This is the story of a red sled whose significance we realized only after its owner was gone.
When Banner was a toddler we bought him a red sled for Christmas. Banner loved cars, and this would be like a red race car. On the back of the sled I wrote “BANNER” in black Sharpie. His own Banner-mobile. It is one of the first things I can remember uniquely labeling as his, before any siblings came along, and before he set foot in a school.
We were still living in on-campus housing at Bilkent during my PhD program. We loved sledding down slopes around the hilly campus. The sled had an orange plastic tow handle convenient for pulling him up hills and through the snow when his legs were too tiny to trek through heavy snow.
The two-seater sled was perfect when his little brother Aslan joined the family. I could plop Banner right in front of me, and hold Aslan in his lap as we zoomed down hills. I remember pulling the two little boys in the sled around the pond below our campus apartment. Every winter we’d pull out the sled for the snowfalls.
And then, one March night at the end of a winter season, the namesake of the sled was taken from our lives.
All of a sudden, his physical possessions took on special meaning. The sacralization of objects is a topic I cover in my teaching of consumer behavior. Normal, mundane objects can take on sacred meanings for consumers for a variety of reasons. It’s not something I’d thought much about personally until Banner Davut was no longer physically with us.
What do we do with his closet and drawers full of clothes? It is a frequently mentioned paralyzing decision for bereaved families. The t-shirts that still have his scent. The button-downs he wore in our treasured pictures. His favorite hoodies and “cozy pants”—as he called his beloved sweatpants. After giving a few articles away to his friends or cousins, we had a family friend pack up his clothes in a big suitcase and put it in our basement storage, because it was simply too much to handle in the first months.
It's not just the clothes though. Banner’s backpack full of notebooks and homework sat in our entryway when we returned without him from the weekend trip. His top dresser drawer brimmed with tiny little treasures, scraps of papers with our names written in his juvenile handwriting, his monthly calendar with notes on upcoming birthdays. In the normal flow of life this is mostly junk to be discarded. But instantly it became sacred, each scrap of paper a vestige of a life we want to somehow touch. When he won’t ever write his name on a piece of paper again, each one is suddenly a limited edition.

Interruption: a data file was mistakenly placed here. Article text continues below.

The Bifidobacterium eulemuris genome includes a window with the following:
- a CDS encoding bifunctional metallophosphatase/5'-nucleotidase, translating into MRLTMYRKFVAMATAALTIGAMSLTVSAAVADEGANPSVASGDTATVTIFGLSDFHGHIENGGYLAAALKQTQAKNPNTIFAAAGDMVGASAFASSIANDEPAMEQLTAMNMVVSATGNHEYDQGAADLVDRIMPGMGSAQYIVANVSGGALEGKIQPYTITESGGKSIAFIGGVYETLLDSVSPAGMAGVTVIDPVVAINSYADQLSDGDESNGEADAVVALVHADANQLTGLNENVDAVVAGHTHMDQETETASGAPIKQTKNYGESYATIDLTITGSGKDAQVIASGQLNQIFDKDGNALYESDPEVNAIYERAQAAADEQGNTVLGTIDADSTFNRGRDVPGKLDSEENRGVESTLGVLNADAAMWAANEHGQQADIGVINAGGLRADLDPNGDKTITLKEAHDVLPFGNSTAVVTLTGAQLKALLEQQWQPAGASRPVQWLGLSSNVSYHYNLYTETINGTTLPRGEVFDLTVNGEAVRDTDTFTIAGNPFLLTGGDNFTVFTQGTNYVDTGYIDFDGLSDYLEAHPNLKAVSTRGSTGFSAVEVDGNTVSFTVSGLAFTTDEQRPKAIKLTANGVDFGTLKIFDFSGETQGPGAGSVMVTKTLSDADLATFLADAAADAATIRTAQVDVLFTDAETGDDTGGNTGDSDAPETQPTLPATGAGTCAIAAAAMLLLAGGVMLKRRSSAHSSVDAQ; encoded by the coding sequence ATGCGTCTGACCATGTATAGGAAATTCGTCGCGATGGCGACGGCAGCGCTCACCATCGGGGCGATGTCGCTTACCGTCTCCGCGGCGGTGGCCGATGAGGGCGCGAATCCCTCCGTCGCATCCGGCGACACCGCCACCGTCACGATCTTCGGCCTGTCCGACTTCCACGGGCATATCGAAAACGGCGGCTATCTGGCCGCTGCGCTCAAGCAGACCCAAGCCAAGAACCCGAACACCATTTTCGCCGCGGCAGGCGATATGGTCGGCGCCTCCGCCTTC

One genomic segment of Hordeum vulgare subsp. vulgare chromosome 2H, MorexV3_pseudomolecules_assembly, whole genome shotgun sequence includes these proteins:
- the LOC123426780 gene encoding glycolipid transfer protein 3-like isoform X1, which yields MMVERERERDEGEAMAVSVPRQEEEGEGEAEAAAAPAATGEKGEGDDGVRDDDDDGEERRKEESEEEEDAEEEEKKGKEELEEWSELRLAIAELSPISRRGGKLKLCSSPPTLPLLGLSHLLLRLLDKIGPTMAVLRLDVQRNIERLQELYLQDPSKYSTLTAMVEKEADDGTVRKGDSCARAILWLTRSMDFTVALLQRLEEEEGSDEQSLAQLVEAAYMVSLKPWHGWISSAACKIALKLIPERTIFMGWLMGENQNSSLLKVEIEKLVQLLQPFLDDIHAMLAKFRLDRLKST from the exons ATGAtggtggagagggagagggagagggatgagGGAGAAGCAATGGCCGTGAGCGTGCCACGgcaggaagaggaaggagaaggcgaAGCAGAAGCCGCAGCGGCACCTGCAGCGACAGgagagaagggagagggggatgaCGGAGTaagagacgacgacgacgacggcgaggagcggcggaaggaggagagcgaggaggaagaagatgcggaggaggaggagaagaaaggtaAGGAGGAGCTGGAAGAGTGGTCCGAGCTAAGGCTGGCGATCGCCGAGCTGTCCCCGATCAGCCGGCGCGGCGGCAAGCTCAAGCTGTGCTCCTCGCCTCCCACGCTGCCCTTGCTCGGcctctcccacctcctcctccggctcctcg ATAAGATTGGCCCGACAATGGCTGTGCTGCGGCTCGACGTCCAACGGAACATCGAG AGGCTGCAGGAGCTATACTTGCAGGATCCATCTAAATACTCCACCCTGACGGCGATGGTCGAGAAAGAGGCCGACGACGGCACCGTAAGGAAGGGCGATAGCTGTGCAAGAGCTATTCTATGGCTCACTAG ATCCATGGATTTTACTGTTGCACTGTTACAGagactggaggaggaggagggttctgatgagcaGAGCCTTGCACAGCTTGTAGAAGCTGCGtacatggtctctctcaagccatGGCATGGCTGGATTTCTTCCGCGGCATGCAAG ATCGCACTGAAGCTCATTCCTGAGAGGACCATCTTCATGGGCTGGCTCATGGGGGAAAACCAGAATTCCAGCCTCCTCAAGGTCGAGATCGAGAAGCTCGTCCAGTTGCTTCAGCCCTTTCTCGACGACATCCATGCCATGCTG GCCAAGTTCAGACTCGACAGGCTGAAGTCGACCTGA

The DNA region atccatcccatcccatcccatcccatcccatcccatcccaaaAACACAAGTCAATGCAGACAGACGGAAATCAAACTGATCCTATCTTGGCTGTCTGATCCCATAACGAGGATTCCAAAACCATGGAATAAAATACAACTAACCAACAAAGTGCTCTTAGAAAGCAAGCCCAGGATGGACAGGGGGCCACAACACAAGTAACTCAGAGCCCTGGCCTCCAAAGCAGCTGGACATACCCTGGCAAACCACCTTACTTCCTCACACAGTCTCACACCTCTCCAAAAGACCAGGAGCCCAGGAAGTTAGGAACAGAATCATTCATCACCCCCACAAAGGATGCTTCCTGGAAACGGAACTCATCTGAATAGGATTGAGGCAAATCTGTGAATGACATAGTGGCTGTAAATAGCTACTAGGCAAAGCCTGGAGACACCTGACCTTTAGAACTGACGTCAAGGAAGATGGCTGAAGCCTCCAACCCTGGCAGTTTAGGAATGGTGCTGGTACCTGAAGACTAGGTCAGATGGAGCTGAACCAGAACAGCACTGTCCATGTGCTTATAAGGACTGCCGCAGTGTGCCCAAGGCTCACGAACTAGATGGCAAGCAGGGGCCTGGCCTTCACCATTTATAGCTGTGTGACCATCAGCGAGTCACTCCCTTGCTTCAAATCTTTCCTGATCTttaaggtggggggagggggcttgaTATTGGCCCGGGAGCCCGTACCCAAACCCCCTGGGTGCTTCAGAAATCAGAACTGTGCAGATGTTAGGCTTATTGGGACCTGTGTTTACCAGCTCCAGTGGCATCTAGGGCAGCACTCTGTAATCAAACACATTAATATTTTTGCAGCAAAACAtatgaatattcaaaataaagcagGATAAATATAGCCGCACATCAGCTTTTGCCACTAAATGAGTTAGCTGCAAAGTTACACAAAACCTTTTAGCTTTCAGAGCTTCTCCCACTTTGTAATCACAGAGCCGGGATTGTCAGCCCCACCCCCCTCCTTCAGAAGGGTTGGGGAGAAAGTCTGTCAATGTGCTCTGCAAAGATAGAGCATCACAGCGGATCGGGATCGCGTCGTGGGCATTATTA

These items were compact enough to put in bins and stow away for when we were ready to deal with them emotionally, as the grief counselors suggested. Indeed, just last month, nearly four years later, we finally made it through a bin of Banner’s artwork. There were tears. We managed to purge some items that were duplicates or unlabeled and undated (Note: always write dates on your and your kids’ work). We’re slowly able to let go.
But there were other items that weren’t so practical to tuck away in storage. Banner’s room, top bunk bed, chair at the kitchen table, bicycle, and sled are items that feel like they should be used. We don’t want inventory for a museum.
When the snow began to fall the following winter, our habits told us it was time to get out Banner’s sled, but our hearts broke to not have its owner there with us. How can we even think about sledding without Banner? We had to make the decision we’ve had to make a thousand times: to keep living. To make new memories. To believe that Banner is most honored when we get outside with his siblings for a new day. So we took the red sled up to the top of the slope by our apartment building. I tucked Aslan between my legs and held 1-year-old River in my lap. “We love you Banner,” I said audibly, and we pushed off down the hill. He’s carrying us. He's not far from us.
The sled has become a symbol of snow days and thrilled laughter and father-son bonding at its most joyful. It brings nostalgia of sledding down the back hill of my own childhood home with my parents and siblings. And now it carries the memories of the best of times with Banner.
We’re in our fourth winter now without the owner of the sled. We’re still sledding. I remember swallowing hard when I saw Aslan and a neighbor friend roughhousing on the sled, fearing that the red plastic might finally crack. For me, that’s part of choosing to allow Banner’s possessions to be used for what he would most want—for his siblings to have a blast. Miraculously the tow rope hasn’t even snapped yet, and it still comes in handy to run the kids back up to the top of the hill. But someday, like all possessions, it will reach its end. We will keep the memories.
Last weekend we took the family over to the nearby Bilkent campus for some sledding. The story of Banner’s sled is still being written. There’s a new little guy named Brave who is enjoying his big brother’s sled, even though he never got to meet him. I took Brave out for a little extra sledding time just the two of us. We raced down some steep slopes, bailing out just before we crashed into the stone sidewalk. “Ride-em-Cowboy!” I exclaimed as we raced downhill. 2-year-old Brave echoed me, “—Cowboy!” with each ensuing ride. Using the sled together makes Banner feel a little closer.
I hope we can sled together up in Heaven one day, and who knows, maybe there’s even a way that God could get that red sled up there for us for when we do.